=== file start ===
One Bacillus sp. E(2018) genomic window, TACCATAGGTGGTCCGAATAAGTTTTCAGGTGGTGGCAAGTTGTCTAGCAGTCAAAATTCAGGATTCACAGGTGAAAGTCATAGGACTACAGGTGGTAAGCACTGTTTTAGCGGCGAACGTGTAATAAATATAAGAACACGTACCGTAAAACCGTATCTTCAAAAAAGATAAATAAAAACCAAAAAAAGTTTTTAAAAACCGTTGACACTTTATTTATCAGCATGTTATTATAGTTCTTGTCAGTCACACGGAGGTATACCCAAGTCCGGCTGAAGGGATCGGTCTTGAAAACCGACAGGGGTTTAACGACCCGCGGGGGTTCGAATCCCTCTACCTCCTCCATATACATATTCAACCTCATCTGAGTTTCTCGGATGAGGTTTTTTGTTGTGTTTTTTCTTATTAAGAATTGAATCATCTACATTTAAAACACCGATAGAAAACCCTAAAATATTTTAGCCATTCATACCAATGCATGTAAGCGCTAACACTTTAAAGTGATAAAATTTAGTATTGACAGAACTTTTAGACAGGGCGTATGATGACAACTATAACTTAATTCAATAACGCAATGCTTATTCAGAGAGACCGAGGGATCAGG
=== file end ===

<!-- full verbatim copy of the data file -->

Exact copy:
One Bacillus sp. E(2018) genomic window, TACCATAGGTGGTCCGAATAAGTTTTCAGGTGGTGGCAAGTTGTCTAGCAGTCAAAATTCAGGATTCACAGGTGAAAGTCATAGGACTACAGGTGGTAAGCACTGTTTTAGCGGCGAACGTGTAATAAATATAAGAACACGTACCGTAAAACCGTATCTTCAAAAAAGATAAATAAAAACCAAAAAAAGTTTTTAAAAACCGTTGACACTTTATTTATCAGCATGTTATTATAGTTCTTGTCAGTCACACGGAGGTATACCCAAGTCCGGCTGAAGGGATCGGTCTTGAAAACCGACAGGGGTTTAACGACCCGCGGGGGTTCGAATCCCTCTACCTCCTCCATATACATATTCAACCTCATCTGAGTTTCTCGGATGAGGTTTTTTGTTGTGTTTTTTCTTATTAAGAATTGAATCATCTACATTTAAAACACCGATAGAAAACCCTAAAATATTTTAGCCATTCATACCAATGCATGTAAGCGCTAACACTTTAAAGTGATAAAATTTAGTATTGACAGAACTTTTAGACAGGGCGTATGATGACAACTATAACTTAATTCAATAACGCAATGCTTATTCAGAGAGACCGAGGGATCAGG